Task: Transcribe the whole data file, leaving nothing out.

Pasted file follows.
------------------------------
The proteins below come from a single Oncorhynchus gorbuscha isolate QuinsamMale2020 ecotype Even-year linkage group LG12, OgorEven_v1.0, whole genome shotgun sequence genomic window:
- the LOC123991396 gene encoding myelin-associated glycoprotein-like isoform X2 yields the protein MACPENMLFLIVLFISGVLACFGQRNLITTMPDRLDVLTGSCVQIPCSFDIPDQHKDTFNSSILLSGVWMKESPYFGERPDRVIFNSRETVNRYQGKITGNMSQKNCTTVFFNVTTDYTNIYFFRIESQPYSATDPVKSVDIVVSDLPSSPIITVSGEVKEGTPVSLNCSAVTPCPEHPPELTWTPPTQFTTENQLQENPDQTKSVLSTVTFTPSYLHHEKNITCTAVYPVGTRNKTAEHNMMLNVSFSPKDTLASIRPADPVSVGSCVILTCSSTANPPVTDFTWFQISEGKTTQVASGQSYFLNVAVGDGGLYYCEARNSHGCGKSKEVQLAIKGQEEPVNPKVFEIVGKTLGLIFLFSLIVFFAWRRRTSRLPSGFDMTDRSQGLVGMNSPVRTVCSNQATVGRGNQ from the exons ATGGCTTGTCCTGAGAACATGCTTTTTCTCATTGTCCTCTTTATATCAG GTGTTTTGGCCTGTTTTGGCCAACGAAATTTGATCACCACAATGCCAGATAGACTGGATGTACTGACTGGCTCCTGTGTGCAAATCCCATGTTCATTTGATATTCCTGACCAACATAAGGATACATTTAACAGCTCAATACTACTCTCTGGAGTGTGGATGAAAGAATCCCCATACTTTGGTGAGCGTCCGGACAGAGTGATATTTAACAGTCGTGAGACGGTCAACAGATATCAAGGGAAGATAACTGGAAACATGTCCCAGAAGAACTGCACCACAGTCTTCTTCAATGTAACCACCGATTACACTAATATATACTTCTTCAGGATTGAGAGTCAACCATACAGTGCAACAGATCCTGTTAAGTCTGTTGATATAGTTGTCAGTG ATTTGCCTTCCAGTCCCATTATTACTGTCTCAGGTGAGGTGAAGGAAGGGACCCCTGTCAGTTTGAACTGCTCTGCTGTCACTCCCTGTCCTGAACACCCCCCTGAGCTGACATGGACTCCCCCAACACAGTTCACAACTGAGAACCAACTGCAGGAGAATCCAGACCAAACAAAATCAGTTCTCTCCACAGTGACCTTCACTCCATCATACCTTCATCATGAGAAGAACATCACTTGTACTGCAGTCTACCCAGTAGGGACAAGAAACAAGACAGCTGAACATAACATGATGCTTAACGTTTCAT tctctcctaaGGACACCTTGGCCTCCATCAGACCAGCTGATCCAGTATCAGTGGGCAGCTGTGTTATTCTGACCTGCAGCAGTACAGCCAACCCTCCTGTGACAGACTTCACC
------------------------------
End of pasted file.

The proteins below come from a single Oncorhynchus gorbuscha isolate QuinsamMale2020 ecotype Even-year linkage group LG12, OgorEven_v1.0, whole genome shotgun sequence genomic window:
- the LOC123991396 gene encoding myelin-associated glycoprotein-like isoform X2 yields the protein MACPENMLFLIVLFISGVLACFGQRNLITTMPDRLDVLTGSCVQIPCSFDIPDQHKDTFNSSILLSGVWMKESPYFGERPDRVIFNSRETVNRYQGKITGNMSQKNCTTVFFNVTTDYTNIYFFRIESQPYSATDPVKSVDIVVSDLPSSPIITVSGEVKEGTPVSLNCSAVTPCPEHPPELTWTPPTQFTTENQLQENPDQTKSVLSTVTFTPSYLHHEKNITCTAVYPVGTRNKTAEHNMMLNVSFSPKDTLASIRPADPVSVGSCVILTCSSTANPPVTDFTWFQISEGKTTQVASGQSYFLNVAVGDGGLYYCEARNSHGCGKSKEVQLAIKGQEEPVNPKVFEIVGKTLGLIFLFSLIVFFAWRRRTSRLPSGFDMTDRSQGLVGMNSPVRTVCSNQATVGRGNQ from the exons ATGGCTTGTCCTGAGAACATGCTTTTTCTCATTGTCCTCTTTATATCAG GTGTTTTGGCCTGTTTTGGCCAACGAAATTTGATCACCACAATGCCAGATAGACTGGATGTACTGACTGGCTCCTGTGTGCAAATCCCATGTTCATTTGATATTCCTGACCAACATAAGGATACATTTAACAGCTCAATACTACTCTCTGGAGTGTGGATGAAAGAATCCCCATACTTTGGTGAGCGTCCGGACAGAGTGATATTTAACAGTCGTGAGACGGTCAACAGATATCAAGGGAAGATAACTGGAAACATGTCCCAGAAGAACTGCACCACAGTCTTCTTCAATGTAACCACCGATTACACTAATATATACTTCTTCAGGATTGAGAGTCAACCATACAGTGCAACAGATCCTGTTAAGTCTGTTGATATAGTTGTCAGTG ATTTGCCTTCCAGTCCCATTATTACTGTCTCAGGTGAGGTGAAGGAAGGGACCCCTGTCAGTTTGAACTGCTCTGCTGTCACTCCCTGTCCTGAACACCCCCCTGAGCTGACATGGACTCCCCCAACACAGTTCACAACTGAGAACCAACTGCAGGAGAATCCAGACCAAACAAAATCAGTTCTCTCCACAGTGACCTTCACTCCATCATACCTTCATCATGAGAAGAACATCACTTGTACTGCAGTCTACCCAGTAGGGACAAGAAACAAGACAGCTGAACATAACATGATGCTTAACGTTTCAT tctctcctaaGGACACCTTGGCCTCCATCAGACCAGCTGATCCAGTATCAGTGGGCAGCTGTGTTATTCTGACCTGCAGCAGTACAGCCAACCCTCCTGTGACAGACTTCACC